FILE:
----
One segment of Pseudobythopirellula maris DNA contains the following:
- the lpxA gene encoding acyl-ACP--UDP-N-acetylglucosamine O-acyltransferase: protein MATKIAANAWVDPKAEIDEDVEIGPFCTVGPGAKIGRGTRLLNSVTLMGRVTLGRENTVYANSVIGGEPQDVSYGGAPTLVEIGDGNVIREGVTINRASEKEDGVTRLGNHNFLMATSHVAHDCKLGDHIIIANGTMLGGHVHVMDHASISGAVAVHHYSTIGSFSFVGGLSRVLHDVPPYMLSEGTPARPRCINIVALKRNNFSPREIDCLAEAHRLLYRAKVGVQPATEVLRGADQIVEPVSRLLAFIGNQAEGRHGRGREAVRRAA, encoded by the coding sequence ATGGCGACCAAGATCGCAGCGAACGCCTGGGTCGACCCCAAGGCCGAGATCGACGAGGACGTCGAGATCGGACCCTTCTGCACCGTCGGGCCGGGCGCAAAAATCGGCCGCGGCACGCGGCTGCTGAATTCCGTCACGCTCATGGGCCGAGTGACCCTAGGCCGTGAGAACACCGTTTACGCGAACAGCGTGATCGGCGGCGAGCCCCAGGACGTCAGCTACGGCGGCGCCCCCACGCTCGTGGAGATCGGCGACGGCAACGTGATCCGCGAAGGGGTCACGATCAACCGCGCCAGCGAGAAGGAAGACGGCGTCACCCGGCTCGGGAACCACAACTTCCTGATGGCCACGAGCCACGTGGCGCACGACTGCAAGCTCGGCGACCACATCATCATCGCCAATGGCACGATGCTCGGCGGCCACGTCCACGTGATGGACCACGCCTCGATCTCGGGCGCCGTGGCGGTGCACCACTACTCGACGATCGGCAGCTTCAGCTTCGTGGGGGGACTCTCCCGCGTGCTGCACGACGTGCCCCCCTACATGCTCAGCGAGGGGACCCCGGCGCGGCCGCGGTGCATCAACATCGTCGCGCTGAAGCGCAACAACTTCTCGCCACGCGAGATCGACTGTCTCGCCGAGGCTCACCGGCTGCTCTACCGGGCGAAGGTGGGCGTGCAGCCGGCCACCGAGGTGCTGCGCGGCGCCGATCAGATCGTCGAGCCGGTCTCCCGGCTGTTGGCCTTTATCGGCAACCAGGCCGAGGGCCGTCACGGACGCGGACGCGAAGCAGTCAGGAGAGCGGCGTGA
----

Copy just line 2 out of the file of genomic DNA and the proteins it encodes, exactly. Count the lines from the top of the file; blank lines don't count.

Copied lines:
- the lpxA gene encoding acyl-ACP--UDP-N-acetylglucosamine O-acyltransferase: protein MATKIAANAWVDPKAEIDEDVEIGPFCTVGPGAKIGRGTRLLNSVTLMGRVTLGRENTVYANSVIGGEPQDVSYGGAPTLVEIGDGNVIREGVTINRASEKEDGVTRLGNHNFLMATSHVAHDCKLGDHIIIANGTMLGGHVHVMDHASISGAVAVHHYSTIGSFSFVGGLSRVLHDVPPYMLSEGTPARPRCINIVALKRNNFSPREIDCLAEAHRLLYRAKVGVQPATEVLRGADQIVEPVSRLLAFIGNQAEGRHGRGREAVRRAA, encoded by the coding sequence ATGGCGACCAAGATCGCAGCGAACGCCTGGGTCGACCCCAAGGCCGAGATCGACGAGGACGTCGAGATCGGACCCTTCTGCACCGTCGGGCCGGGCGCAAAAATCGGCCGCGGCACGCGGCTGCTGAATTCCGTCACGCTCATGGGCCGAGTGACCCTAGGCCGTGAGAACACCGTTTACGCGAACAGCGTGATCGGCGGCGAGCCCCAGGACGTCAGCTACGGCGGCGCCCCCACGCTCGTGGAGATCGGCGACGGCAACGTGATCCGCGAAGGGGTCACGATCAACCGCGCCAGCGAGAAGGAAGACGGCGTCACCCGGCTCGGGAACCACAACTTCCTGATGGCCACGAGCCACGTGGCGCACGACTGCAAGCTCGGCGACCACATCATCATCGCCAATGGCACGATGCTCGGCGGCCACGTCCACGTGATGGACCACGCCTCGATCTCGGGCGCCGTGGCGGTGCACCACTACTCGACGATCGGCAGCTTCAGCTTCGTGGGGGGACTCTCCCGCGTGCTGCACGACGTGCCCCCCTACATGCTCAGCGAGGGGACCCCGGCGCGGCCGCGGTGCATCAACATCGTCGCGCTGAAGCGCAACAACTTCTCGCCACGCGAGATCGACTGTCTCGCCGAGGCTCACCGGCTGCTCTACCGGGCGAAGGTGGGCGTGCAGCCGGCCACCGAGGTGCTGCGCGGCGCCGATCAGATCGTCGAGCCGGTCTCCCGGCTGTTGGCCTTTATCGGCAACCAGGCCGAGGGCCGTCACGGACGCGGACGCGAAGCAGTCAGGAGAGCGGCGTGA